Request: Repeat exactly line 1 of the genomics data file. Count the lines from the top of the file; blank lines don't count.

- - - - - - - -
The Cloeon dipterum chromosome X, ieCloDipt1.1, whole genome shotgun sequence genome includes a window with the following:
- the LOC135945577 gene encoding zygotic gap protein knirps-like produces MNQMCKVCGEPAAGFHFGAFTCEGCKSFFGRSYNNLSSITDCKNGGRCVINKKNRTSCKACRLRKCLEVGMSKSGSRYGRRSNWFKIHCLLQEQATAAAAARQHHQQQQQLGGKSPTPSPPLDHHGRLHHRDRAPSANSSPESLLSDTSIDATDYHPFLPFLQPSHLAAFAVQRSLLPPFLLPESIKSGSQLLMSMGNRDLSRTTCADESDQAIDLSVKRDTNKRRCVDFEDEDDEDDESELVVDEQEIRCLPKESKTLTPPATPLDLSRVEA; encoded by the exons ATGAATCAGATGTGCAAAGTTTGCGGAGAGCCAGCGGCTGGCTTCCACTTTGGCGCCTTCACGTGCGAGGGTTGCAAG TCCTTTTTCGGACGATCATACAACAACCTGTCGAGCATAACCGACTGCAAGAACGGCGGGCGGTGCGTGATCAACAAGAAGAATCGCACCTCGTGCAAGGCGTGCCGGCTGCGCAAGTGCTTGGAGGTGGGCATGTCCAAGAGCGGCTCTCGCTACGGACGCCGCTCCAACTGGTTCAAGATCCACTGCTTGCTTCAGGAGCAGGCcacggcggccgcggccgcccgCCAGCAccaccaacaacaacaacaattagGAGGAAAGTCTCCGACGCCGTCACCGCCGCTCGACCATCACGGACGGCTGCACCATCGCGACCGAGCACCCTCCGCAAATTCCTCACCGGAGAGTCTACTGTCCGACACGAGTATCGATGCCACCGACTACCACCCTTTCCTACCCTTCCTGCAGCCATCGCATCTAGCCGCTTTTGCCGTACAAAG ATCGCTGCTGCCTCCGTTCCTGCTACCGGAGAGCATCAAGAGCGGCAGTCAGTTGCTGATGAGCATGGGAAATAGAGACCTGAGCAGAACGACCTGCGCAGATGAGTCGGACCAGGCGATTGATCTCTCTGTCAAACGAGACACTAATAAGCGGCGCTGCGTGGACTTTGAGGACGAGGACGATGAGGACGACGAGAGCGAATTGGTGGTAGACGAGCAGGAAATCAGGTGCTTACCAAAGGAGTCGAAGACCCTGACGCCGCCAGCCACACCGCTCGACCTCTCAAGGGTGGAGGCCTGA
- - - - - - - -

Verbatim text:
The Cloeon dipterum chromosome X, ieCloDipt1.1, whole genome shotgun sequence genome includes a window with the following: